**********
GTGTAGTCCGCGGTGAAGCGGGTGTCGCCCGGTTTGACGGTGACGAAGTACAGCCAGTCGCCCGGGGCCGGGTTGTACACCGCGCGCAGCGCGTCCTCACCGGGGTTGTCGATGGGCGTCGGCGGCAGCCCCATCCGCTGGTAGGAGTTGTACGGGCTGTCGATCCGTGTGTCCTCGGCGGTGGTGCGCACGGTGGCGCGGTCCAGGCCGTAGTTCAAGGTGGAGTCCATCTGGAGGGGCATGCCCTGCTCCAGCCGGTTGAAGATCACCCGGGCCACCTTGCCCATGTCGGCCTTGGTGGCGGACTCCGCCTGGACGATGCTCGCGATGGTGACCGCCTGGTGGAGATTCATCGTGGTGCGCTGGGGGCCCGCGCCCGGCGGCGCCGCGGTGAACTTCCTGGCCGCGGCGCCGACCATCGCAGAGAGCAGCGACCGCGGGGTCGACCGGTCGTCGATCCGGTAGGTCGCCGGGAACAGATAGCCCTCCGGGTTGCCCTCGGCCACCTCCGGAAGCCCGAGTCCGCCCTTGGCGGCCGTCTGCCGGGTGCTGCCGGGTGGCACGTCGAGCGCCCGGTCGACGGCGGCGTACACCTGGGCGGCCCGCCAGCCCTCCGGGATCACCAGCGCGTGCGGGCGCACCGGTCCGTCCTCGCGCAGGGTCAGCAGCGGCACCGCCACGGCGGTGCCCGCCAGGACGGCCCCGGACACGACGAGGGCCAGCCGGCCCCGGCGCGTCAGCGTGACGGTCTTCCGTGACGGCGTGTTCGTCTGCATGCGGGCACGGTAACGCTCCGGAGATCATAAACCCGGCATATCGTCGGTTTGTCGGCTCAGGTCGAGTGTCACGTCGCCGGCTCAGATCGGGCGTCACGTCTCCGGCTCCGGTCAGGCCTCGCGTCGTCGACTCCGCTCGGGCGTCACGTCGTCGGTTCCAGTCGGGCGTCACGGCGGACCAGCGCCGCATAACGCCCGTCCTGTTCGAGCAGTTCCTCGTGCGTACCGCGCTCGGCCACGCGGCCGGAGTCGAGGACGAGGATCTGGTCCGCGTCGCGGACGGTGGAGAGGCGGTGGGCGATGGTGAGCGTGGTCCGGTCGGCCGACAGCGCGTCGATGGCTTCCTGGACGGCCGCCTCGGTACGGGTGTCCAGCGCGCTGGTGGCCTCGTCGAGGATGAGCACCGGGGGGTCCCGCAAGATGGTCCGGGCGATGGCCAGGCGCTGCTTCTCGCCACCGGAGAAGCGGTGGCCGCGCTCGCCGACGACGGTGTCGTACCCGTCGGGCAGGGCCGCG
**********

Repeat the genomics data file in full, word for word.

GTGTAGTCCGCGGTGAAGCGGGTGTCGCCCGGTTTGACGGTGACGAAGTACAGCCAGTCGCCCGGGGCCGGGTTGTACACCGCGCGCAGCGCGTCCTCACCGGGGTTGTCGATGGGCGTCGGCGGCAGCCCCATCCGCTGGTAGGAGTTGTACGGGCTGTCGATCCGTGTGTCCTCGGCGGTGGTGCGCACGGTGGCGCGGTCCAGGCCGTAGTTCAAGGTGGAGTCCATCTGGAGGGGCATGCCCTGCTCCAGCCGGTTGAAGATCACCCGGGCCACCTTGCCCATGTCGGCCTTGGTGGCGGACTCCGCCTGGACGATGCTCGCGATGGTGACCGCCTGGTGGAGATTCATCGTGGTGCGCTGGGGGCCCGCGCCCGGCGGCGCCGCGGTGAACTTCCTGGCCGCGGCGCCGACCATCGCAGAGAGCAGCGACCGCGGGGTCGACCGGTCGTCGATCCGGTAGGTCGCCGGGAACAGATAGCCCTCCGGGTTGCCCTCGGCCACCTCCGGAAGCCCGAGTCCGCCCTTGGCGGCCGTCTGCCGGGTGCTGCCGGGTGGCACGTCGAGCGCCCGGTCGACGGCGGCGTACACCTGGGCGGCCCGCCAGCCCTCCGGGATCACCAGCGCGTGCGGGCGCACCGGTCCGTCCTCGCGCAGGGTCAGCAGCGGCACCGCCACGGCGGTGCCCGCCAGGACGGCCCCGGACACGACGAGGGCCAGCCGGCCCCGGCGCGTCAGCGTGACGGTCTTCCGTGACGGCGTGTTCGTCTGCATGCGGGCACGGTAACGCTCCGGAGATCATAAACCCGGCATATCGTCGGTTTGTCGGCTCAGGTCGAGTGTCACGTCGCCGGCTCAGATCGGGCGTCACGTCTCCGGCTCCGGTCAGGCCTCGCGTCGTCGACTCCGCTCGGGCGTCACGTCGTCGGTTCCAGTCGGGCGTCACGGCGGACCAGCGCCGCATAACGCCCGTCCTGTTCGAGCAGTTCCTCGTGCGTACCGCGCTCGGCCACGCGGCCGGAGTCGAGGACGAGGATCTGGTCCGCGTCGCGGACGGTGGAGAGGCGGTGGGCGATGGTGAGCGTGGTCCGGTCGGCCGACAGCGCGTCGATGGCTTCCTGGACGGCCGCCTCGGTACGGGTGTCCAGCGCGCTGGTGGCCTCGTCGAGGATGAGCACCGGGGGGTCCCGCAAGATGGTCCGGGCGATGGCCAGGCGCTGCTTCTCGCCACCGGAGAAGCGGTGGCCGCGCTCGCCGACGACGGTGTCGTACCCGTCGGGCAGGGCCGCG